Estate Planning

There is a common misconception that Inheritance tax (IHT) only affects the very wealthy but, generally, increasing levels of personal wealth and the explosion in house prices over recent years have resulted in a greater number of people needing to consider how best to plan to deal with this.


What is Inheritance Tax?

 

At its simplest, inheritance tax is the tax payable on your estate when you die if it exceeds a certain amount. Your estate is the net value of everything that you own i.e.all of your assets less any liabilities that you have. When you add up the value of your house, your savings and investments you may be surprised at the amount.
 
Currently, inheritance tax is charged on death at 40% on the value of your estate above the threshold (nil-rate band) of £325,000, subject to any exemptions and reliefs that may be available.

In previous years, we knew in advance what the increase in the threshold (nil rate band) would be. However, this is no longer the case as the nil rate band has effectively been frozen at the current level and seems unlikely to increase for some time.
The Nil Rate Band
The movement over recent years in the nil rate band is shown below:
 
2007/08                       £300,000
2008/09                       £312,000
2009/10                       £325,000
2010/11                       £325,000
2011/12                       £325,000        
2012/13                       £325,000
 
If the net value of your estate is within these figures then you may not need to worry about the impact of IHT but, if you have any doubts, then it is worth undertaking a detailed analysis and ensuring that appropriate action is taken at the right time.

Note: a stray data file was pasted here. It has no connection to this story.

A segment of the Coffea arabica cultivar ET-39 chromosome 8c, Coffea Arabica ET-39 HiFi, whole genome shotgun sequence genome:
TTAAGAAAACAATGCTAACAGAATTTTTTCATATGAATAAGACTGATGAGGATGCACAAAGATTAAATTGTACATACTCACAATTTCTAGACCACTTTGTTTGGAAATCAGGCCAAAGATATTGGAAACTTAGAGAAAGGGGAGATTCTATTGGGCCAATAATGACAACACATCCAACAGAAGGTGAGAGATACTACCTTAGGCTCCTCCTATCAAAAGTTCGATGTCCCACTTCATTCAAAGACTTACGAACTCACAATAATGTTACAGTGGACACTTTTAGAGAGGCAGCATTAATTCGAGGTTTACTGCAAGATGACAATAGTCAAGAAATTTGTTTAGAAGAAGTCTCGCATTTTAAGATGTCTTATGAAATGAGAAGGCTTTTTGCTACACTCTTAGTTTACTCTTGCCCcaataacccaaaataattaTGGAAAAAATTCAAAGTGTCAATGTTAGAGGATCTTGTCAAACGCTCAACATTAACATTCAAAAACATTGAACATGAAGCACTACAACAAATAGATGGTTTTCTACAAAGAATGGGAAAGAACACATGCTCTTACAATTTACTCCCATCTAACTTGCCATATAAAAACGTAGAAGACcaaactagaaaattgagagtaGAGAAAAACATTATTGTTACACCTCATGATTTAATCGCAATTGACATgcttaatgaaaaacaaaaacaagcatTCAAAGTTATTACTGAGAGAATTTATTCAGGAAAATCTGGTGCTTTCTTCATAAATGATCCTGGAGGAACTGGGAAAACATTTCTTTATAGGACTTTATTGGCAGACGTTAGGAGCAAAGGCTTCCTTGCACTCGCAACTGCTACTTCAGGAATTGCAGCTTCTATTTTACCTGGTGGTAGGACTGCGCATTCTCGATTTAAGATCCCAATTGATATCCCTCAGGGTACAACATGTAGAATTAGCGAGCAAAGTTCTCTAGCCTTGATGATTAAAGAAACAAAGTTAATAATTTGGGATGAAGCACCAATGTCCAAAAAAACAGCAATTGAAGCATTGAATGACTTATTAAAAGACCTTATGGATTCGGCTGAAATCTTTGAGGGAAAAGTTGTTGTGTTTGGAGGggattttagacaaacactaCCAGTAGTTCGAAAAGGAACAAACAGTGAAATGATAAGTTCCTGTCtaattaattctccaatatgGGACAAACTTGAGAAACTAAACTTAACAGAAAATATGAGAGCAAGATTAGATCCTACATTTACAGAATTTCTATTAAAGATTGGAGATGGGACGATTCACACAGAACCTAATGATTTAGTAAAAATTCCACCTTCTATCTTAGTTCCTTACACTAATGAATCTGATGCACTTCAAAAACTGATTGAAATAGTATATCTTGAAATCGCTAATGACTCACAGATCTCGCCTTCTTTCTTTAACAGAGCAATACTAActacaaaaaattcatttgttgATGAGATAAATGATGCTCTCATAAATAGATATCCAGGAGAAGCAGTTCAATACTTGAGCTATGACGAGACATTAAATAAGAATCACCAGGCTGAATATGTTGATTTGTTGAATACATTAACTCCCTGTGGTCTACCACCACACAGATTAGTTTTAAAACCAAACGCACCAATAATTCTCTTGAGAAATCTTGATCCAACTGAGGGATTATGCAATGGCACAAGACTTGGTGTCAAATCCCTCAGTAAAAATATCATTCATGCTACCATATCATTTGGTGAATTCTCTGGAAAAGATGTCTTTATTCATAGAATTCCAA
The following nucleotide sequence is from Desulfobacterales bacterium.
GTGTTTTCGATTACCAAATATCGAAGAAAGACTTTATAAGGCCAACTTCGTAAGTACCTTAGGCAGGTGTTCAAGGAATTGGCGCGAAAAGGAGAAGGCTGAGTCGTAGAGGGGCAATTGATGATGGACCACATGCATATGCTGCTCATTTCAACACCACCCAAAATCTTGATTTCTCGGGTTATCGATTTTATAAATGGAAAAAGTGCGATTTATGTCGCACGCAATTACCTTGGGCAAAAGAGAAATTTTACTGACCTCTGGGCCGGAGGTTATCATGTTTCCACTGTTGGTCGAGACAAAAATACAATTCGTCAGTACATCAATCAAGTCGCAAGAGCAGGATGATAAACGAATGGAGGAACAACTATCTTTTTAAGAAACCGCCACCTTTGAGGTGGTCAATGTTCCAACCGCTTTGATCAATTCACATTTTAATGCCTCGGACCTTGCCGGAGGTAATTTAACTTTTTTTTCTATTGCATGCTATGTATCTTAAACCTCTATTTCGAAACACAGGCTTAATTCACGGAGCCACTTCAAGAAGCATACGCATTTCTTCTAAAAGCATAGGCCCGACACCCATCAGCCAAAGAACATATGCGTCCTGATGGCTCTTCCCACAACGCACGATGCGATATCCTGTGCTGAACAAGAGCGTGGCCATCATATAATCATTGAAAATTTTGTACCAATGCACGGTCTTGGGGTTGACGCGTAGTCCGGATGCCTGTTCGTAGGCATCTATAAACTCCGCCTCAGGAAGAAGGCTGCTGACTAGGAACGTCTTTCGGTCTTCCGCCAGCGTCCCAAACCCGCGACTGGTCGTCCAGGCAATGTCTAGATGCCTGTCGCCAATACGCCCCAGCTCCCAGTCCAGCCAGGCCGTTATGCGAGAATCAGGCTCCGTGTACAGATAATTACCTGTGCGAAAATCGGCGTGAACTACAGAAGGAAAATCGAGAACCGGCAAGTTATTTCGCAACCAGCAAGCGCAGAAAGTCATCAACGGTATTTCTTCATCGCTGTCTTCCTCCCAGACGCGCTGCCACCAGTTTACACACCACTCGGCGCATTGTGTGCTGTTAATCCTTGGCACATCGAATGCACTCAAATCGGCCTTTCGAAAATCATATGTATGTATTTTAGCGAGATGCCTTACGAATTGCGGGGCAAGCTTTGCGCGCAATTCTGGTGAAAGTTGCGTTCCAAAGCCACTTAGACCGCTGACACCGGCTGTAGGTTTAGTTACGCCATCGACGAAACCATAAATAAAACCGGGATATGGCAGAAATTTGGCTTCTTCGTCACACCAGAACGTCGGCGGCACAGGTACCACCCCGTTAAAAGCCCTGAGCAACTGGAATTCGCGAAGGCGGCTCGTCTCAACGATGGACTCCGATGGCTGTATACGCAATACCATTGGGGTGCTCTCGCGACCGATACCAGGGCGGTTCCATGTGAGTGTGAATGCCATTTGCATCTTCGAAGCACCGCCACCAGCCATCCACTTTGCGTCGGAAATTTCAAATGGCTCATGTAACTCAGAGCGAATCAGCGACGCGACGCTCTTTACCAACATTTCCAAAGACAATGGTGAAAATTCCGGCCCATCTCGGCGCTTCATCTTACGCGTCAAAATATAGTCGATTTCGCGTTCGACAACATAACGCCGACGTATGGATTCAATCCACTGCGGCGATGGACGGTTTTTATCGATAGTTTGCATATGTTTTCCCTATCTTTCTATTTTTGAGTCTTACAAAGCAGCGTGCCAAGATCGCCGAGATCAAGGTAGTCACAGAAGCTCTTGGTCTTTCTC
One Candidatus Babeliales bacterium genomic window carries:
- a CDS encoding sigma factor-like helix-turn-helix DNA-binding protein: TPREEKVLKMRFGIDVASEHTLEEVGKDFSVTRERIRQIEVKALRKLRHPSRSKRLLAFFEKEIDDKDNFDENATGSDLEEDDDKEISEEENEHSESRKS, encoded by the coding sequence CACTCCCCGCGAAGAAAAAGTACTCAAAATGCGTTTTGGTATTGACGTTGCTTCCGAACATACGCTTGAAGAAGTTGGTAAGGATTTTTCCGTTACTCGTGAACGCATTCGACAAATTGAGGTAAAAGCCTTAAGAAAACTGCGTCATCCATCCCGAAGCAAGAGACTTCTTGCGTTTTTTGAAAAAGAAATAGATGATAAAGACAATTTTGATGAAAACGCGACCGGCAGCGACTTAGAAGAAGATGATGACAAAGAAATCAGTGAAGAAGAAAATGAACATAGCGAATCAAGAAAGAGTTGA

Keep in mind though that, following the Pre-Budget Report on 9 October 2007, married couple (and civil partners) can now combine their allowances.


This means that any widow or widower will be able to pass on their estate, making use of both their own individual IHT allowance and that of their deceased spouse.
The change is to be applied retrospectively to allow any living widow or widower to benefit from double the tax-free allowance in addition to full spousal relief.

 

 

 

Action to Consider

 

Having calculated the potential IHT payable by your estate, it is important to consider the action that could be taken to mitigate this. With suitable professional advice and careful planning, it may be possible to reduce or eliminate a potential IHT liability and ensure that your estate is dealt with effectively and efficiently in accordance with your wishes and with the minimum of delay.

 

 

 

Estate Planning - In Summary...

 

Estate planning is a complex subject and the legislation covering it is subject to regular change. It is important to understand this and to seek professional advice to ensure that any action you take will have the desired effect on your long term objectives.


At Chilli Financial,  we work with our clients to fully understand their financial situation, developing financial plans that address their overall needs and deal with any estate planning requirements as an integral part of this.
 

If you would like to take advantage of a free initial consultation with one of our professional advisers, please contact us and we will make the necessary arrangements. There is no obligation to use our services but we are confident that we will be able to demonstrate to you the value of developing a long term relationship with us.     

  

Chilli Financial is an independent financial adviser directly authorised and regulated by the Financial Conduct Authority (FCA). Our FCA firm registration number is 226157.  

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